It's time for another batch of READER MAIL from our Patrons. Are you excited? You better be, dammit! Join the fun yourself why not. You'll get access to behind-the-scenes bonus material, Scott's daily sketches (90% Star Wars or Transformers) and projects like this and livestreams that we share with the whole world wide web.
Think I'll start sharing my scripts on Patreon too. Could be fun! Meanwhile:
How far ahead do you write scripts for Atomic Robo? I'm worried about the update schedule if you never get that [Final Fantasy 14] bard hat.
You better start worrying, because all evidence suggests I will never get that goddamn hat. I’ve probably run that dungeon more in a month than anyone’s done in a year and still nothing. Not that I’m intensely bitter about it.
But that’s why we have a studio and regular work hours. I can’t play video games in the office! And I try not to work when I’m home anymore, so if I’m wasting the precious gift of life on an inane video game on my off hours, that shouldn’t Madureira our comic book in any way.
But to answer your question, I like to stay one complete volume ahead of Scott’s progress. That might not sound entirely insane unless you are also in the comics business in which case you’re probably looking at me like I have a problem. Fun fact: I definitely have a problem.
You know how you stayed up late to finish at least one big school assignment at some point in your life? I didn’t. I’m not saying it was always done early, but I never went to bed late or work up early to put the finishing touches on it. That shit got done.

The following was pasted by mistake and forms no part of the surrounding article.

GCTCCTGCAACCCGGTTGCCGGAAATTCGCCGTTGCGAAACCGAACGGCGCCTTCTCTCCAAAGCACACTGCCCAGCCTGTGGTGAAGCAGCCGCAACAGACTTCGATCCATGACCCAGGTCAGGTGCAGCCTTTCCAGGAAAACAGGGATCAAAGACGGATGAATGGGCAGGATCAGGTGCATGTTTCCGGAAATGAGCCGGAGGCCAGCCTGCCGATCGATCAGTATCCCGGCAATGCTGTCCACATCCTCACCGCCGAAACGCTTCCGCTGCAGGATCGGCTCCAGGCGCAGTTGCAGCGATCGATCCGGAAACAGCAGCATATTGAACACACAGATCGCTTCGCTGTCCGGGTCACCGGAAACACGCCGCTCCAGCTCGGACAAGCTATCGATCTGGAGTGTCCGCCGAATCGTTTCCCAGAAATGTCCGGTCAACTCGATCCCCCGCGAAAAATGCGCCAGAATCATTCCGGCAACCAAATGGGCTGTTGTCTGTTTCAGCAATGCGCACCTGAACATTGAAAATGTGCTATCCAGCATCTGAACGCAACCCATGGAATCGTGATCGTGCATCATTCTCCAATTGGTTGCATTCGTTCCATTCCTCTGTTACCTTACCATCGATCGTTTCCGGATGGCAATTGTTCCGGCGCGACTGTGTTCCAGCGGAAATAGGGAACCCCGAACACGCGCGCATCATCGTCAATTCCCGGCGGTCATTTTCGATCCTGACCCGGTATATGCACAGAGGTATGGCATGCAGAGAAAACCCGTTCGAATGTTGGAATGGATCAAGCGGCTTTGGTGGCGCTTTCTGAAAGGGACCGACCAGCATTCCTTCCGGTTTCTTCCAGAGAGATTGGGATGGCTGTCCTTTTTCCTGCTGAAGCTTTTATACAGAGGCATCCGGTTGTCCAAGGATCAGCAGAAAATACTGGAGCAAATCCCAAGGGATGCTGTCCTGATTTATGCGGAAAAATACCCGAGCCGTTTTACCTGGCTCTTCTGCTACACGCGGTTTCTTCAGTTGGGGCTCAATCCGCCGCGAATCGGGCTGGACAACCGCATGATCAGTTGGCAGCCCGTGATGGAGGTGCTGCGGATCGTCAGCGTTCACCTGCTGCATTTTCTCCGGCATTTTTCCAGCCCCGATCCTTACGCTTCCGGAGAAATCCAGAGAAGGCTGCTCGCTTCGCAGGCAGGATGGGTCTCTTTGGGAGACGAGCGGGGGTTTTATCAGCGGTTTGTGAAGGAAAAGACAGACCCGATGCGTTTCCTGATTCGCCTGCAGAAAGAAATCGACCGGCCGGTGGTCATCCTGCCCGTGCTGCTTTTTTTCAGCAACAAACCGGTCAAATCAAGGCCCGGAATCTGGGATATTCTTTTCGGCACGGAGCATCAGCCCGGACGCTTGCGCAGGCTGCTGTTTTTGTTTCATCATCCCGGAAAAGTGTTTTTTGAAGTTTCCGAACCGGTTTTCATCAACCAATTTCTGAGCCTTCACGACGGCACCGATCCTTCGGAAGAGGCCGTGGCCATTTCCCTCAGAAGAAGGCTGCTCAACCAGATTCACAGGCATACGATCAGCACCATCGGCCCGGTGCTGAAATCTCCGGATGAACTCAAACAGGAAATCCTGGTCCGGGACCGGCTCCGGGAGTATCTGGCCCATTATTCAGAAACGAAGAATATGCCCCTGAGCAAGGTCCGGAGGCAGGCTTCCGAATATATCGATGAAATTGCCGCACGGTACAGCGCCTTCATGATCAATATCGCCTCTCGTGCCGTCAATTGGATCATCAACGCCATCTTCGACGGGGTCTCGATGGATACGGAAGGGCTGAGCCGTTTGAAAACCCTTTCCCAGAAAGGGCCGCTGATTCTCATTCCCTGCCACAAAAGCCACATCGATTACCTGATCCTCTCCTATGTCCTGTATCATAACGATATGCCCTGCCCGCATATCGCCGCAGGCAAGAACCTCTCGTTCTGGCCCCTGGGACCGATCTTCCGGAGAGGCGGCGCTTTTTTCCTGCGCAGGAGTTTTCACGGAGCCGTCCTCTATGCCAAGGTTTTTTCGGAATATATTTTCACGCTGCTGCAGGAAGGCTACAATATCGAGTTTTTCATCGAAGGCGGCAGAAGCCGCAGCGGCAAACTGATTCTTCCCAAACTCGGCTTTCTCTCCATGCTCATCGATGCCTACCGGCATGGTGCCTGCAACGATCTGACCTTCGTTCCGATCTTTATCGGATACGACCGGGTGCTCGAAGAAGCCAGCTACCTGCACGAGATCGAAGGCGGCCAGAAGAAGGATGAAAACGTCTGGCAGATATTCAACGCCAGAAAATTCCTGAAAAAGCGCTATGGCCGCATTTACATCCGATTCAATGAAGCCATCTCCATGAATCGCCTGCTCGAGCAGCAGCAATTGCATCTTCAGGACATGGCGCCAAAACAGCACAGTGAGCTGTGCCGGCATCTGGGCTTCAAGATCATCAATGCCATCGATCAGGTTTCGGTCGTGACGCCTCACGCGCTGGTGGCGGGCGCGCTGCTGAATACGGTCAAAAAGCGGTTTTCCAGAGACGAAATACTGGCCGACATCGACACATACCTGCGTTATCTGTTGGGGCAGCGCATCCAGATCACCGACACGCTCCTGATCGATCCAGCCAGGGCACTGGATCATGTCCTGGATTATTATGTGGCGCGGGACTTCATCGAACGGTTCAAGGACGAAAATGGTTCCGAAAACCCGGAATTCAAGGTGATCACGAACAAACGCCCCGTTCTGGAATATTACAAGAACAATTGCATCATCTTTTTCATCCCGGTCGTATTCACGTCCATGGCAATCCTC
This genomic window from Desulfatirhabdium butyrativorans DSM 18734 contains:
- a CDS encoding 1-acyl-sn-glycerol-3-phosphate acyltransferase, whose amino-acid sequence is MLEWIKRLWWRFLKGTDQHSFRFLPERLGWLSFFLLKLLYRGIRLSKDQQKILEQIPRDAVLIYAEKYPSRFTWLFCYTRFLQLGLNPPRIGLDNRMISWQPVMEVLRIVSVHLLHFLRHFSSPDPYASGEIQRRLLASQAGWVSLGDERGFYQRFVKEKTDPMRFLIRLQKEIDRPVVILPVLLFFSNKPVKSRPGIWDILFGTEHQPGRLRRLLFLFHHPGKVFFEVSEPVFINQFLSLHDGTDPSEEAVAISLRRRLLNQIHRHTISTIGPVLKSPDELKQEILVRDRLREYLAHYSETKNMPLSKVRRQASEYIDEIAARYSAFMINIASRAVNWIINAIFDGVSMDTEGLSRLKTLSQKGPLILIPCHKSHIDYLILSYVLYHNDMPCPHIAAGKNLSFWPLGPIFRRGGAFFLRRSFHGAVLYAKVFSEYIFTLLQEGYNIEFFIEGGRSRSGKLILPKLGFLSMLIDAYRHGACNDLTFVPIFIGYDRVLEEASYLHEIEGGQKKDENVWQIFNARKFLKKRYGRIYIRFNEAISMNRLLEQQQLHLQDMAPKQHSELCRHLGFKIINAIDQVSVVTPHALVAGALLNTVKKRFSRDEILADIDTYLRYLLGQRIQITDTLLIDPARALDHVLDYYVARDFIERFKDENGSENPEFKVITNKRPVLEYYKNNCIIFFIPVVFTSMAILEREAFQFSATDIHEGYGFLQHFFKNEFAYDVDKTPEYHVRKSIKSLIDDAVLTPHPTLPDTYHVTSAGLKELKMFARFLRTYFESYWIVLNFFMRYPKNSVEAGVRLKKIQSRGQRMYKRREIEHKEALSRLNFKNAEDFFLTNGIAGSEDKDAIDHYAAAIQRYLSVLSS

And that weird deadline obsession continues to this day. On the rare occasion I’m hired to do some freelance comic book writing, my scripts are turned in no later than three days ahead of their deadlines. Preferably a week.
It’s a mental illness, but I suppose it’s good for me?
I don’t always manage to stay a full volume ahead of Scott, mind you. It’s just the goal. For instance, Scott’s about one-third through Temple of Od as I’m writing this, whereas I’ve only started outlining the volume after that. Of course, I get to cheat, because it takes much less time to write a whole comic book than to draw one, so by the time he finishes drawing the current series I should have already pulled ahead and if I haven’t already finished writing the next one, I’ll be darn close to it.
The main thing that’s been slowing me down of late is creating content outside of our main series. You’re welcome! First, the current six-part She-Devils story over at realscienceadventures.com, and now I’m writing another RSA bonus story you’ll get to see later this year.
Hi guys! Here's a few questions for you!
So we've finally had time travel, any thoughts on that other great staple of sci-fi: parallel dimensions? Does Robo have an evil counterpart somewhere out there with a goatee beard?
Would Robo ever have an adventure centred around my dear old Great Britain? Maybe something involving that Berwyn Mountains thing in the 70s?
And on that note, do you try to keep abreast of all the little real life historical mysteries and unsolved things out there in case they may pertain to Robo one day? Any favourites out there? I've always had a soft spot for the Kentucky Meat Shower, because the locals first instinct to identify the mystery meat was to taste some of it.
Thanks for continuing to bring the human race joy.
So many questions! Here we go.